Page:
Latin name: Python Sebae
Lifespan: In the wild adults can reach up to 30 years of age.
The African Rock Python is the largest of all snake species on the African continent. Large adults, especially females measure between 4 – 5,5 meters. Larger specimens of 7 and 8 meters have been recorded.
African Rock Pythons are often found near water in savannah and grassland biomes as well as rocky outcrops. Their preferred retreats are under piles of driftwood and inside old termite mounds and abandoned aardvark (ant-bear) burrows.
Mammals such as small to medium sized antelope, dassies (hyrax), rodents, hares, monkeys, monitor lizards, crocodiles and occasionally fish are eaten.
During the summer months the female lays between 20 and 60 eggs in a termite mound or aardvark burrow. Large pythons can lay as many as 100 eggs.
The female remains with her eggs for the 2 – 3 month incubation period. During this period she will not feed but will leave on occasion to drink.
On warm days she will often bask in the sun and then use the absorbed body heat to help incubate the eggs by coiling around them. By constantly twitching her body she also generates heat to help raise the temperature of the eggs. Another advantage of coiling around the eggs is their protection against predators such as mongoose, rats and monitor lizards.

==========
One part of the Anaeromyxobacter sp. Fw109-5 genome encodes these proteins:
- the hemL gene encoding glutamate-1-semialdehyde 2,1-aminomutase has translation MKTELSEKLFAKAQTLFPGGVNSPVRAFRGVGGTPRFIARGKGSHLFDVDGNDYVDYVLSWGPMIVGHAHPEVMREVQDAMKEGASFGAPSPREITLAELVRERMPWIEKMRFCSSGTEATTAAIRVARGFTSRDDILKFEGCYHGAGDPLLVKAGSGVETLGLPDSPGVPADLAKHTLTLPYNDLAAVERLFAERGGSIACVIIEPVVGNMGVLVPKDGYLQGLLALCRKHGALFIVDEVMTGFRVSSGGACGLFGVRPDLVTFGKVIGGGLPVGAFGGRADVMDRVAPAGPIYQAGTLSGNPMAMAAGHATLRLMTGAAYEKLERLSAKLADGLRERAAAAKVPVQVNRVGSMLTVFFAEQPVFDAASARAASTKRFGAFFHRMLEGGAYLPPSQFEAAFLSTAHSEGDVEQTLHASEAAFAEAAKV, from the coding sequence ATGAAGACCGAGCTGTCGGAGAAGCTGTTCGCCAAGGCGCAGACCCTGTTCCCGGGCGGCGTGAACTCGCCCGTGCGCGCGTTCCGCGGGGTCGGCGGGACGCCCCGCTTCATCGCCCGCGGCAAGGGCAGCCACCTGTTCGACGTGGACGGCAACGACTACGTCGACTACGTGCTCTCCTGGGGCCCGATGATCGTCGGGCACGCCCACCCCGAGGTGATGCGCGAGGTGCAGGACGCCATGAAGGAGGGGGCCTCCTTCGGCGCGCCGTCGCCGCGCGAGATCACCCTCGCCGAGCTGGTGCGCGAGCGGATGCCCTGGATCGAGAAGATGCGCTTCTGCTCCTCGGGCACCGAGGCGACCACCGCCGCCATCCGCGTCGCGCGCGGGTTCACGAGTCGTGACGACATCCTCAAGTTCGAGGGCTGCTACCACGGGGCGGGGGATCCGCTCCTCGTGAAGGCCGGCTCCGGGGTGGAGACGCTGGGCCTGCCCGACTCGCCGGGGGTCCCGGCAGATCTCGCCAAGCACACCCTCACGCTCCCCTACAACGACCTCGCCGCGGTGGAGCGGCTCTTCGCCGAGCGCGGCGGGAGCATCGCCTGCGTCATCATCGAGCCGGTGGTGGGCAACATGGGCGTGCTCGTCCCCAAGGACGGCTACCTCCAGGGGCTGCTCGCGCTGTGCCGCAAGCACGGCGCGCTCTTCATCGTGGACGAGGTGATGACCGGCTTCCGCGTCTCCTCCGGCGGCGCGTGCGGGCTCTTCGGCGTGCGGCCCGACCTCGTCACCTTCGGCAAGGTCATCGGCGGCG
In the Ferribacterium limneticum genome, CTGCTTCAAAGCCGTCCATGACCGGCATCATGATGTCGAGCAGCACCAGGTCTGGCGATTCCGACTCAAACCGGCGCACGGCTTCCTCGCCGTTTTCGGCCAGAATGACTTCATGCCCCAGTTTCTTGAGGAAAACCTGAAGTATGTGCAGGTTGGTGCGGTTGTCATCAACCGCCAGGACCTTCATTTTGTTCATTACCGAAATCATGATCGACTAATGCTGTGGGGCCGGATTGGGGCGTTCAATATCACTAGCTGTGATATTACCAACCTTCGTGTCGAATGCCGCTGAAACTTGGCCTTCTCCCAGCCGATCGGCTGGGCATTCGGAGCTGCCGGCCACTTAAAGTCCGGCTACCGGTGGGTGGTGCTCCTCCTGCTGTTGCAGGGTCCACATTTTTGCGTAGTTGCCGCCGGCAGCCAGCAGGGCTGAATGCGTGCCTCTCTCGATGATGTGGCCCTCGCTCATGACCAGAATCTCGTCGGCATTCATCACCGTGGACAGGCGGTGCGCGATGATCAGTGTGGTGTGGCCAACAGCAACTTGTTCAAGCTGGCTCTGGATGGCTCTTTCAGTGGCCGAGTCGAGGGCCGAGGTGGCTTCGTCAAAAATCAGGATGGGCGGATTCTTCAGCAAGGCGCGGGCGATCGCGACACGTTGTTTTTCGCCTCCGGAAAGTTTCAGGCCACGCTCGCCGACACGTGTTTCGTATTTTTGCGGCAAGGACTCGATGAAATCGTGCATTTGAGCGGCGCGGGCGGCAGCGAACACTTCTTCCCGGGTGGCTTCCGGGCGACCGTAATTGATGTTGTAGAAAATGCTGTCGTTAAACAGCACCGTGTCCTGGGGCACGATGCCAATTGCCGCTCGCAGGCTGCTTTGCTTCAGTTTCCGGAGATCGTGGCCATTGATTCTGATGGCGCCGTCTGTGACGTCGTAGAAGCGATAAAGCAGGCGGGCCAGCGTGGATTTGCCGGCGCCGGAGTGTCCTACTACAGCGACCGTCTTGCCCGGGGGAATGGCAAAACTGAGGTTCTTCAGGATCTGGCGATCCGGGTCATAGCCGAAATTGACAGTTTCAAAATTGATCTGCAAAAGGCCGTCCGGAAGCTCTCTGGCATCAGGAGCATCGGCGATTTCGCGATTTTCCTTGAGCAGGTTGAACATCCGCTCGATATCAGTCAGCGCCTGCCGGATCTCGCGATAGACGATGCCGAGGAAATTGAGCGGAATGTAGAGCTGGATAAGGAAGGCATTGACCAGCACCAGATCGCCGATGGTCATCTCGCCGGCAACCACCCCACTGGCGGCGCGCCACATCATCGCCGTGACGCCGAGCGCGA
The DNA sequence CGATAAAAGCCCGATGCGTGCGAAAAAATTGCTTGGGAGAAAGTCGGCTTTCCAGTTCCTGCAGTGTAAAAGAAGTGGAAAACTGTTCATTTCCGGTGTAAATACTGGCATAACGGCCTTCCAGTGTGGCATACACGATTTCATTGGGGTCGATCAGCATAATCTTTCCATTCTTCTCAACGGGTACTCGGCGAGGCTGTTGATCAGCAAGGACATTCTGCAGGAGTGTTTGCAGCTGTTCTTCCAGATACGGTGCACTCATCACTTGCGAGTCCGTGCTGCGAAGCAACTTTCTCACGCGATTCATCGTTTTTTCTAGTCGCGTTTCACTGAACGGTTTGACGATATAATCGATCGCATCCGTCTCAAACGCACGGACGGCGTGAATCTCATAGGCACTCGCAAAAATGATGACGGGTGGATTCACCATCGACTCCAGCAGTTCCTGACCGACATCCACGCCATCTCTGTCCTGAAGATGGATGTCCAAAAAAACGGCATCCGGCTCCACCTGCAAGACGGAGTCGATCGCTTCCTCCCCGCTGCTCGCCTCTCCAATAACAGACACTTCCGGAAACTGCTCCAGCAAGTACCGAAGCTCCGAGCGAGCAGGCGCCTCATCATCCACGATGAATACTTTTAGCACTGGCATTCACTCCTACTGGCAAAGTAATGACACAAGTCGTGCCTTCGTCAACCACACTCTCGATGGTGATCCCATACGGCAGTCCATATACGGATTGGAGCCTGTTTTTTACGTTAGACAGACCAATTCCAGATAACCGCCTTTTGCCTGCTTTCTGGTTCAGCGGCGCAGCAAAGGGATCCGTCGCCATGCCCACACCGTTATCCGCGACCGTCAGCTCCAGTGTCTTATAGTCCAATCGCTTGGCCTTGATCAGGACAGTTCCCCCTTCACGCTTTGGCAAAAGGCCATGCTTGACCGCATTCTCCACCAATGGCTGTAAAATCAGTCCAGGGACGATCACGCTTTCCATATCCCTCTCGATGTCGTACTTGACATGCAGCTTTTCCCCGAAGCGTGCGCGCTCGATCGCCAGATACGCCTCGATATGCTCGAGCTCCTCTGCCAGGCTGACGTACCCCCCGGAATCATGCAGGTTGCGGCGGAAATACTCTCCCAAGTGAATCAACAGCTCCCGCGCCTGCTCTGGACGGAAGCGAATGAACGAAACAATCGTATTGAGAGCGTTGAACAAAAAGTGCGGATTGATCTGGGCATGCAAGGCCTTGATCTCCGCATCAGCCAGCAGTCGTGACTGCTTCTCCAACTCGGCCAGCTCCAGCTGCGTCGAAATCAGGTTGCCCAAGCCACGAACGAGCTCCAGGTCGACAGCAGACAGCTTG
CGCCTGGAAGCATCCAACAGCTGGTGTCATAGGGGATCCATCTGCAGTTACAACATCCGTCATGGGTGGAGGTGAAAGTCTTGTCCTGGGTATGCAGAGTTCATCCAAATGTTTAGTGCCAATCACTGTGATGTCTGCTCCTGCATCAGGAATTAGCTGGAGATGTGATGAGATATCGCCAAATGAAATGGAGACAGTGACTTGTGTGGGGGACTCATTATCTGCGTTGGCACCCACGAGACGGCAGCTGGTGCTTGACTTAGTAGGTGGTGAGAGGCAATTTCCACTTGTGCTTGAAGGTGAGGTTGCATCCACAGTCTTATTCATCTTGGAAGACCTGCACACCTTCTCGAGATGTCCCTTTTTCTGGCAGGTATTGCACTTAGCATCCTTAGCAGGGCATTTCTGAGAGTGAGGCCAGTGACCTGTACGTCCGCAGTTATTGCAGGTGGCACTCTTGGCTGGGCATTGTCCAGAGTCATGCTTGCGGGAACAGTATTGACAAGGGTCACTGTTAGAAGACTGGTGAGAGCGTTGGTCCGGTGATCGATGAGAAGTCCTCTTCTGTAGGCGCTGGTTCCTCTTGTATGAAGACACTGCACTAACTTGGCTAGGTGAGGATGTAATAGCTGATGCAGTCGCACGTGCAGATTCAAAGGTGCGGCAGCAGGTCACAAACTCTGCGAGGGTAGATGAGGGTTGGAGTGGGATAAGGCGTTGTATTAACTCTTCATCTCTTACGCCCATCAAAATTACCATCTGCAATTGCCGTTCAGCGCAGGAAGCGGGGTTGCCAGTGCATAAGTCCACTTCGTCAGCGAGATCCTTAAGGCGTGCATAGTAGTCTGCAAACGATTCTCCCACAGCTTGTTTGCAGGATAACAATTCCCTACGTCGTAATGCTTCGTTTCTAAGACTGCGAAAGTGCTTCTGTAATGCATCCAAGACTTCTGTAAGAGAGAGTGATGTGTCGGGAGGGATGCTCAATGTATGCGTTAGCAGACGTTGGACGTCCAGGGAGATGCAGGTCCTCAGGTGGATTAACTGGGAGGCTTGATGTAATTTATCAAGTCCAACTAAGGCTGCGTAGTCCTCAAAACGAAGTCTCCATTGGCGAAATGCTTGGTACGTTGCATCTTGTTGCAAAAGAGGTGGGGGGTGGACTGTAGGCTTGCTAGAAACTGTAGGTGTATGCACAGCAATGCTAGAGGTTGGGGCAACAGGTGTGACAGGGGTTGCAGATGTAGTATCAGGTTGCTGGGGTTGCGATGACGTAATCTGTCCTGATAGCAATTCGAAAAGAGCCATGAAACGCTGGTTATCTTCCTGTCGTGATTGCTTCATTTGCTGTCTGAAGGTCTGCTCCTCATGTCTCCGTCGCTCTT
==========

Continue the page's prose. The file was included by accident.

After the eggs hatch, the female remains with the hatchlings for a further 2 weeks and once the have shed their first skin they then leave the security of the female to go off on their own.
The African Rock Python lacks venom glands but is still capable of inflicting a serious bite. Its sharp, recurved teeth often cause severe tissue damage and infection if not disinfected properly.
There are recorded incidents of large African Rock Pythons killing and even eating humans but this is very rare.
Prey that is captured is suffocated to death before consuming. Small prey species are sometimes swallowed alive! Pythons do not crush their prey to death.
The African Rock Python is a highly protected species that plays a very important role in the control of rodent populations.